United States District Court, E.D. Michigan, Southern Division
OPINION AND ORDER DENYING THE PETITION FOR A WRIT OF
HABEAS CORPUS, DENYING A CERTIFICATE OF APPEALABILITY, AND
DENYING LEAVE TO APPEAL IN FORMA PAUPERIS
STEPHEN J. MURPHY, III UNITED STATES DISTRICT JUDGE
Demetrius Darell Clark is confined in a Michigan prison and
petitioned the Court for a writ of habeas corpus under 28
U.S.C. § 2254. Clark's imprisonment stemmed from
convictions for assault with intent to commit great bodily
harm less than murder, in violation of Mich. Comp. Laws
§ 750.84(1); armed robbery, in violation of Mich. Comp.
Laws § 750.529; carrying a concealed weapon, in
violation of Mich. Comp. Laws § 750.227(2);
felon-in-possession, in violation of Mich.
Laws § 750.224f; and felony-firearm, in violation of
Mich. Comp. Laws § 750.227b. For the reasons below, the
Court will deny Clark's petition for a writ of habeas
was convicted after being tried jointly with his
co-defendants-Darryl Anthony Clark and Krystal Denise
Clark-before a single jury. The convictions arose from a
robbery at 15174 Grayfield Street in Detroit, Michigan, and
the subsequent assault of a state trooper. The Michigan Court
of Appeals detailed the testimony of five witnesses that was
admitted against Clark. First,
Edward Taschereau who lived at 15174 Grayfield, recounted at
trial the details of the forced entry into his residence on
May 8, 2010, and identified Darryl Clark as one of the men
who had come inside, held a gun to his head, and with someone
resembling Demetrius Clark ransacked the house, stole
property, and ran to a black car.
Clark, 2014 WL 354623, at *2. Second, Michigan State
(a) his observations of several men running across Fenkell
Street from Grayfield, Kevin Woods (another armed robbery
participant) getting inside a silver van, Darryl Clark firing
two gunshots while standing next to the passenger door of a
black Monte Carlo, and Darryl and Demetrius Clark getting
inside the Monte Carlo, and (b) his 14 or 15-minute pursuit
of the black Monte Carlo, during which he observed Demetrius
Clark lean out the driver's side window and twice fire
multiple shots at Henry's vehicle and a rifle barrel
appear from the passenger's side window where Darryl
Clark got into the car.
Id. Third, Michigan State Police laboratory
technicians provided testimony "that they identified
Darryl Clark's fingerprint on a bottle on the floor of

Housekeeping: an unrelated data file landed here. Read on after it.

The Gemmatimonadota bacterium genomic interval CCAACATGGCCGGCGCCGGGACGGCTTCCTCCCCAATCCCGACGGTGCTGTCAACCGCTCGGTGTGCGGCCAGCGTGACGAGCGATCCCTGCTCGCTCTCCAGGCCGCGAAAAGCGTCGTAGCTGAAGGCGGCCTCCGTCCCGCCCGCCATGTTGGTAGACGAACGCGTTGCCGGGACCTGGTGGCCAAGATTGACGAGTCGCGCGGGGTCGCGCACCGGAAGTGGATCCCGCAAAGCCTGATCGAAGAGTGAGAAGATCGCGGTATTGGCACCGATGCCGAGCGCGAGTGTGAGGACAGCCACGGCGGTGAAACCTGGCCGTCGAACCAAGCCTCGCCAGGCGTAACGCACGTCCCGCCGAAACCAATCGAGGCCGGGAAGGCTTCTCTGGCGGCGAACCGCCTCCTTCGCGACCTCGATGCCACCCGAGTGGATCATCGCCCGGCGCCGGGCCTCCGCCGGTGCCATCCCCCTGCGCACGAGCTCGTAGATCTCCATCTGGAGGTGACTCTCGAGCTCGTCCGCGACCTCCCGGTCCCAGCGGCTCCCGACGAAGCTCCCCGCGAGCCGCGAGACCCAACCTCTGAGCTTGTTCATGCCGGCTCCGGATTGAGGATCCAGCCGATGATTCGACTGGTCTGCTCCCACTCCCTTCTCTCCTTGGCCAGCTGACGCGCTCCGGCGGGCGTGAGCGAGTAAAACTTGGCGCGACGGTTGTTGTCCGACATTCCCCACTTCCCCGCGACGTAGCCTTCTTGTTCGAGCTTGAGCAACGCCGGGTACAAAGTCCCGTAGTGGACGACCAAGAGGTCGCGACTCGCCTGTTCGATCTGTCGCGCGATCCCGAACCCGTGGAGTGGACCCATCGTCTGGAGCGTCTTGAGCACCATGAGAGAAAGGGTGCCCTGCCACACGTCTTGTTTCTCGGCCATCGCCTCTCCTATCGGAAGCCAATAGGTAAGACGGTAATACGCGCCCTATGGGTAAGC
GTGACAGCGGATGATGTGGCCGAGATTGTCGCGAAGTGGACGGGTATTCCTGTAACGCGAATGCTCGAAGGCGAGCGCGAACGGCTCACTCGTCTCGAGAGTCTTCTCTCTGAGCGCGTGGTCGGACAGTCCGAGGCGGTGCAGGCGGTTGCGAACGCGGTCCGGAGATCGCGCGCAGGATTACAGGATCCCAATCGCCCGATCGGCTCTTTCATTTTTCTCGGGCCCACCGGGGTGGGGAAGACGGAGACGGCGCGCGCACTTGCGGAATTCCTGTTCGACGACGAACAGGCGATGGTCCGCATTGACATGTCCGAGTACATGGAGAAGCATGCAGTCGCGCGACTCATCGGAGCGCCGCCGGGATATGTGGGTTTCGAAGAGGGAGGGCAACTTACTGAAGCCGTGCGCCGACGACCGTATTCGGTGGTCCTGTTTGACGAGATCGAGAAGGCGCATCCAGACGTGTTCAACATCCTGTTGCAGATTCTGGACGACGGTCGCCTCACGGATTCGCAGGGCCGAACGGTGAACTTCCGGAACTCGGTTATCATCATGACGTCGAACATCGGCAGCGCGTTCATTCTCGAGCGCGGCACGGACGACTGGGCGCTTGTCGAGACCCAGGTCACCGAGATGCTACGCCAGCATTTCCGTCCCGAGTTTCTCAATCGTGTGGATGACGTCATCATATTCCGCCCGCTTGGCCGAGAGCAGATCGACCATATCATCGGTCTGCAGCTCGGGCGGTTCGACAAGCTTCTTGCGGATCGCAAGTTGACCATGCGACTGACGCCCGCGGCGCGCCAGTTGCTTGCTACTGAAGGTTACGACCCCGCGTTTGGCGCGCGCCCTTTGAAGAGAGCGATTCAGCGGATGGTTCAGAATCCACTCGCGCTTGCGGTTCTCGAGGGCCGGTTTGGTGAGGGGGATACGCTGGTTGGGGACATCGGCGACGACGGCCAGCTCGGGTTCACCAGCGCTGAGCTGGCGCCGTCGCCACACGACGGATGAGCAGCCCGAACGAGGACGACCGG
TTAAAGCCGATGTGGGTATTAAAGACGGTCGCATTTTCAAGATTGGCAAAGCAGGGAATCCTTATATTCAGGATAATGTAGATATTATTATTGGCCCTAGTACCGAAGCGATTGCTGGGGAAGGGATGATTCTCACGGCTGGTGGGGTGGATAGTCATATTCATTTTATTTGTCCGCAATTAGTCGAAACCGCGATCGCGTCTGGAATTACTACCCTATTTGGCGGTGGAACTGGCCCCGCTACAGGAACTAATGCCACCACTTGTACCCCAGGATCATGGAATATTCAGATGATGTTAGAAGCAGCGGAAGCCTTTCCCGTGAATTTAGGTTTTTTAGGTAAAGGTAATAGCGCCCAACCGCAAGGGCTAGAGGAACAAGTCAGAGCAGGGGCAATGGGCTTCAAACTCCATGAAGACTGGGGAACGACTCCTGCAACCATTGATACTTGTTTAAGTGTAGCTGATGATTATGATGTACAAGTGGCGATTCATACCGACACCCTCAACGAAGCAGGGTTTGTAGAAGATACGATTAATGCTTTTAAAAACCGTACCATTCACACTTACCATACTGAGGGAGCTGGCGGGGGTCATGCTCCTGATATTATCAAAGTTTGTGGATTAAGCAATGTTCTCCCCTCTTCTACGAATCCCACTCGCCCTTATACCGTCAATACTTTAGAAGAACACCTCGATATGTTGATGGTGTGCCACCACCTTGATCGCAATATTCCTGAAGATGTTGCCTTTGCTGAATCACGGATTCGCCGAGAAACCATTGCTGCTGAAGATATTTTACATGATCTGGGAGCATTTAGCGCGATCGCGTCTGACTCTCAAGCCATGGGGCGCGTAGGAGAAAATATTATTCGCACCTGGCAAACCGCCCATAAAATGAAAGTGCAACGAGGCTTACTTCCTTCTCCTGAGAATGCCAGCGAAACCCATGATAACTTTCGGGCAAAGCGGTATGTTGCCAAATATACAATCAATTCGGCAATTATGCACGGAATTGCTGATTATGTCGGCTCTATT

the black Monte Carlo's front passenger seat, and blood
with a DNA profile matching Demetrius Clark's in the
Monte Carlo's back seat." Id.
Virginia Gonzales, an accomplice of the Clarks, testified
about eight different observations:
(a) when she saw Darryl Clark leave his mother's house on
May 8, 2010, he had a silver 0.22-caliber revolver in his
waistband that he covered with his shirt and carried into the
Monte Carlo, (b) she drove Darryl and Demetrius Clark to a
parking lot near the robbery scene, where Krystal and Darryl
Clark discussed the robbery target, (c) at Darryl Clark's
direction, she dropped Woods off in an alley near the house
and drove down Grayfield in the opposite direction of the
house, a vantage point from which she observed Darryl Clark
leave the car holding his gun, run across Fenkell with
Demetrius Clark, approach the house and go inside, (d) she
saw Darryl and Demetrius Clark leave the house and run toward
the Monte Carlo, Demetrius Clark get into her rear
driver's side seat while carrying a hand safe and a long
gun, and heard two or three gunshots on the front
passenger's side, where Darryl Clark then got into the
car, (e) Darryl Clark told Gonzales to drive, which she did
at approximately 70 miles per hour through mostly residential
neighborhoods, (f) while driving she observed Darryl Clark
shoot at the black Suburban (Henry's vehicle) that was
following the Monte Carlo, heard gunshots from directly
behind her seat immediately after seeing Demetrius Clark lean
out the driver's side window, and heard Demetrius Clark
calling Woods to advise that he and Darryl Clark had used
their ammunition and Woods had to do something; (g) after the
Monte Carlo got away from the black Suburban, she watched
Darryl Clark reload his gun at his mother's house, saw
Demetrius Clark retrieve a Play Station from Krystal
Clark's van and a hand safe being opened at another
sister's house, and heard Darryl and Demetrius Clark
complain to Krystal Clark that the robbery had been a set up,
and (h) Darryl and Krystal Clark advised Gonzales the next
day to turn herself in to the police and say she had not seen
Darryl or Demetrius Clark.
Id. Finally, "Darryl and Demetrius Clark
stipulated that on May 8, 2010, they had prior felony
convictions that precluded their right to possess
Michigan Supreme Court denied Clark leave to appeal his
convictions. People v. Clark, 497 Mich. 853 (2014).
filed a post-conviction motion for relief from judgment with
the trial court pursuant to Michigan Court Rule 6.500, which